George Megalogenis, former journalist at The Australian and author of The Australian Moment, has won a Walkley for long-form journalism this week.

The Greek Australian author and media commentator left The Australian this year to follow other pursuits.

This week, Megalogenis spoke with RRR breakfast team this week who started by asking him, if he chose to leave The Australian because with the state of newspapers in this current climate, it’s a “sinking ship”.

“The paper is still really strong, in fact people complain it has too much power,” says Megalogenis of the newspaper.

“Newspapers themselves are facing a number of structural challenges but the most noticeable one and notable is pretty appalling managers over the last couple of years.”

Megalogenis was employed at The Australian for 21 years and has worked for Rupert Murdoch for 27 years.

With the Fairfax problems that have unfolded this year, he said the problems stem from the top.

“It has been quite painful to watch as a journalist to see people look at a structural problem and try to ignore it, and then overreact after a number of years which is the story of Fairfax at the moment that they think with two thirds less staff and produce the quality.

“The big debate in my house at the moment is whether we renew any subscription to any newspaper.”

He said that politician Malcolm Turnbull made the point that “at some point, governments are going to have to think about some sort of subsidy to maintain print assets.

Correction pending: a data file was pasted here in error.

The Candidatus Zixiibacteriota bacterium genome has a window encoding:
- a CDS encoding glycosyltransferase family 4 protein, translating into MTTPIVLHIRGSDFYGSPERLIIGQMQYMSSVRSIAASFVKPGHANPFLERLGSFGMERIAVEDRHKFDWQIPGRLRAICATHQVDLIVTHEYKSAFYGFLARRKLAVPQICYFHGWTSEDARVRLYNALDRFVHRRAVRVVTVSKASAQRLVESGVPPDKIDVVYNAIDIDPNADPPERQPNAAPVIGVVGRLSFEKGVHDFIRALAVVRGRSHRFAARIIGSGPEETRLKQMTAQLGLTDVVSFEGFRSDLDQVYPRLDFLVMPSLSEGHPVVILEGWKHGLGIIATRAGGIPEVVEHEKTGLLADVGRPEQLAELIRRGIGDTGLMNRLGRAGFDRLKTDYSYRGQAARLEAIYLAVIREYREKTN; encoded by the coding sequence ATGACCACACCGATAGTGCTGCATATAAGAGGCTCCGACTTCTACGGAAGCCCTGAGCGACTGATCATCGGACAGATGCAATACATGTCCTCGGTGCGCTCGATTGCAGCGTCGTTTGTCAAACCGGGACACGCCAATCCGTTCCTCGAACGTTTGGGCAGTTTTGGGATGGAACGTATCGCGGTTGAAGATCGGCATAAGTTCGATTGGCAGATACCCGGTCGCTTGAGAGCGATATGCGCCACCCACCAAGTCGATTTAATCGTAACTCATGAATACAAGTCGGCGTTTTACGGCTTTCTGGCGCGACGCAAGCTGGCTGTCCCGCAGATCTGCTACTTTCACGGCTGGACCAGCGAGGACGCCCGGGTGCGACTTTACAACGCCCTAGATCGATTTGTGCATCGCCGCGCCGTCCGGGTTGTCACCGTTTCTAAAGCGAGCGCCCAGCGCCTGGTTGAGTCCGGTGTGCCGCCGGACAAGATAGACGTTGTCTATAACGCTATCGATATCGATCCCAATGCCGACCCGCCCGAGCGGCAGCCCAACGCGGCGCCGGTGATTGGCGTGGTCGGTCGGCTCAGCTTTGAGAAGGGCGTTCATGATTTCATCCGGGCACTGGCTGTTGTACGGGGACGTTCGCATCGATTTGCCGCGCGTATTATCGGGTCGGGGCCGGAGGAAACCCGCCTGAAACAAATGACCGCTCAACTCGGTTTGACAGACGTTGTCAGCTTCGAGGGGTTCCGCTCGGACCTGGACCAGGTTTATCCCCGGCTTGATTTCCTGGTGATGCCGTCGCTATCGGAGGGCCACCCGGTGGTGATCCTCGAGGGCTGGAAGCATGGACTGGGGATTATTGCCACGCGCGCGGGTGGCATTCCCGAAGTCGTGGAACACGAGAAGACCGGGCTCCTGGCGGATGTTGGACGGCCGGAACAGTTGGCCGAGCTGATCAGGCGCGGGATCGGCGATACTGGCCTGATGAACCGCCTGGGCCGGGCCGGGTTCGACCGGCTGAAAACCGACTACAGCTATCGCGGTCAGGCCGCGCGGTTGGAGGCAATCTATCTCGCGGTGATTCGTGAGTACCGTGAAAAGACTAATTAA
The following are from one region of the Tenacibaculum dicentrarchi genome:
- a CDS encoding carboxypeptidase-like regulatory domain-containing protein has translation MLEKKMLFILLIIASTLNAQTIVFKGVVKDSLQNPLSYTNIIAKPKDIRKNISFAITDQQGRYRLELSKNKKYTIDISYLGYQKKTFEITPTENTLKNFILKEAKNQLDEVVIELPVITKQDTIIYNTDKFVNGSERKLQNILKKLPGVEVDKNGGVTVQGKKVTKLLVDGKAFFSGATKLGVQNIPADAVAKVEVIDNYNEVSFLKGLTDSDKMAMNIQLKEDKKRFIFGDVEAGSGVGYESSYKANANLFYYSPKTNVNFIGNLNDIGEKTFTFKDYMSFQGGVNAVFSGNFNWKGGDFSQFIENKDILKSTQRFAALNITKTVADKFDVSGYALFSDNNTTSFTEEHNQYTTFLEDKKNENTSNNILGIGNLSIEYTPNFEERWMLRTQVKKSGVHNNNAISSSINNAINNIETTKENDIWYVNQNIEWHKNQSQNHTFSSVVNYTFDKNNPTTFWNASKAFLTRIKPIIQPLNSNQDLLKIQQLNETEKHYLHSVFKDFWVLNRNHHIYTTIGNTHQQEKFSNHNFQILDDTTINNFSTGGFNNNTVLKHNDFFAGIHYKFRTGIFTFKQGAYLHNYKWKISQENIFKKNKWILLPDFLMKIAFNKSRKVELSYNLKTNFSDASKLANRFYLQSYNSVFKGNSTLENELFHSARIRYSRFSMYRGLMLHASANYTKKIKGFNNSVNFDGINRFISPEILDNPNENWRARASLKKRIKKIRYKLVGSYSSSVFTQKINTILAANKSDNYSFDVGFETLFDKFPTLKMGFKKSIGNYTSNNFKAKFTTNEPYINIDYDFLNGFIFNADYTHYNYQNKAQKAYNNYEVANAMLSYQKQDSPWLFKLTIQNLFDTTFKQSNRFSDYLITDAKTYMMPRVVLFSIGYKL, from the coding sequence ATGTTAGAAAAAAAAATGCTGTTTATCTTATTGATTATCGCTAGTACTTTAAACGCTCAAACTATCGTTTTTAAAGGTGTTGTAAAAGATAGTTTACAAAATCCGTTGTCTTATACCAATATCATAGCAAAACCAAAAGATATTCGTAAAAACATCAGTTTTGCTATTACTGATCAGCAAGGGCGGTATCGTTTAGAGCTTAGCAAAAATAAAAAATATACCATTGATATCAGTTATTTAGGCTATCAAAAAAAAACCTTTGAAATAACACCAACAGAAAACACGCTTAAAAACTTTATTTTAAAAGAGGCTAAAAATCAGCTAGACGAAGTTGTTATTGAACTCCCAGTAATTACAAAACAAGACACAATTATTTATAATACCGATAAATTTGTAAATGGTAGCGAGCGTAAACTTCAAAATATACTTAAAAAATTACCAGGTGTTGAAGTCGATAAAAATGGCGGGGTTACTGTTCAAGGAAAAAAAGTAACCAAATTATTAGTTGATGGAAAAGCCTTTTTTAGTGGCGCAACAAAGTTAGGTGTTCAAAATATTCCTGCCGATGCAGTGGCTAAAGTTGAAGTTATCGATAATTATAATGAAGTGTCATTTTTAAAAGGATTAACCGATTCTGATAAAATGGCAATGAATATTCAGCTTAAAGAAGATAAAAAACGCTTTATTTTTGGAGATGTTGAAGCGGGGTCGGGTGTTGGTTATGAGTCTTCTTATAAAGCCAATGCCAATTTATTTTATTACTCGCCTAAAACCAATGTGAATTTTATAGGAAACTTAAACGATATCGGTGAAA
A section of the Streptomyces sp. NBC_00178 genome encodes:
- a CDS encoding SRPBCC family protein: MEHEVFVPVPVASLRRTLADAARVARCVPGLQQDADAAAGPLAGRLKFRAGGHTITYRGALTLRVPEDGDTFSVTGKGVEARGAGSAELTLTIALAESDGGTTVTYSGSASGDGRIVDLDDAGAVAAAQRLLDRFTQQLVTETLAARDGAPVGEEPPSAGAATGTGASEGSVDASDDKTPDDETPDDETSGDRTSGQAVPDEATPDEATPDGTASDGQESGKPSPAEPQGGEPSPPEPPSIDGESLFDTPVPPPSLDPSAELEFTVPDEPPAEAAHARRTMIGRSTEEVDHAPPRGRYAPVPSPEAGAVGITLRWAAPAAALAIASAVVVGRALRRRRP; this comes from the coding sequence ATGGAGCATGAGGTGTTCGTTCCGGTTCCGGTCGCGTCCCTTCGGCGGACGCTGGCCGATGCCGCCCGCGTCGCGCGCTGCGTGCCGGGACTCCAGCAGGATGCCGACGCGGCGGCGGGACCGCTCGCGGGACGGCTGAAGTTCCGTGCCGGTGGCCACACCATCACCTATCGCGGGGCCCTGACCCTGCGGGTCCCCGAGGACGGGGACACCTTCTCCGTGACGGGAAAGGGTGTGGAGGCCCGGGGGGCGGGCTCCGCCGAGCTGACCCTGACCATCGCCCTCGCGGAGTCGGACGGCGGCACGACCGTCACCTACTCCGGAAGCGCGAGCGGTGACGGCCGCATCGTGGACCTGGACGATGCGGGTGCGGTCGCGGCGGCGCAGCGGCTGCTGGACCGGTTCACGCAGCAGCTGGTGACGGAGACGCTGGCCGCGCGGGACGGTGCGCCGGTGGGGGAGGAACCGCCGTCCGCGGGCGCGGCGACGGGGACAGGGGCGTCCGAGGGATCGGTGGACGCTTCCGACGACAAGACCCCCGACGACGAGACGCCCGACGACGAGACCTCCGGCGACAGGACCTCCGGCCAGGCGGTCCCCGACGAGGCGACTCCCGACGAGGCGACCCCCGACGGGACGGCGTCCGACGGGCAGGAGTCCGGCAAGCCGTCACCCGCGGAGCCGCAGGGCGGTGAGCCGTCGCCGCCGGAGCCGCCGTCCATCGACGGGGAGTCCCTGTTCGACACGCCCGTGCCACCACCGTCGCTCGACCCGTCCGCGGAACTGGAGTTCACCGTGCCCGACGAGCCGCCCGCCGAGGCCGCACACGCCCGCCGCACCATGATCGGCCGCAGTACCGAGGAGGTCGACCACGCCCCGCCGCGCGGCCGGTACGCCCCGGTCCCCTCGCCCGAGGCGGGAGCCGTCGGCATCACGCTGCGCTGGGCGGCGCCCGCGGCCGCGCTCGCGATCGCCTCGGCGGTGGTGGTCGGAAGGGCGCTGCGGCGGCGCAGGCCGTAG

He added that he thinks this could be dangerous because you don’t’ want media to be beholding to government.

“Maybe we need to start reinventing the wheel and thinking about how to keep papers viable, because in the absence of papers people go into their tribes, their echo chambers and start telling each other things that may not be right.”

Megalogenis was questioned about the lack of Australian media coverage of the speech made by Prime Minister Julia Gillard against Tony Abbott referring to him as a misogynist. He said that as a journalist he has never written a story that said a prime minister did a good thing, and said the journalists in the gallery were doing the same. He said that they must not take sides, they can refer to the speech being powerful, and acknowledged it was a big event. He also said that they may have difficulty dealing with a female prime minister.

The RRR journalist then asked if it was time for fresh blood in political reporting in Australia?

He said although when he first joined the gallery in 1981 and felt that it was time for the stalwarts of political journalist to move on, in hindsight he says they need to stay.

“Nothing can replace their corporate memory,” he says, “you will feel their absence more then you will revel in who comes next.”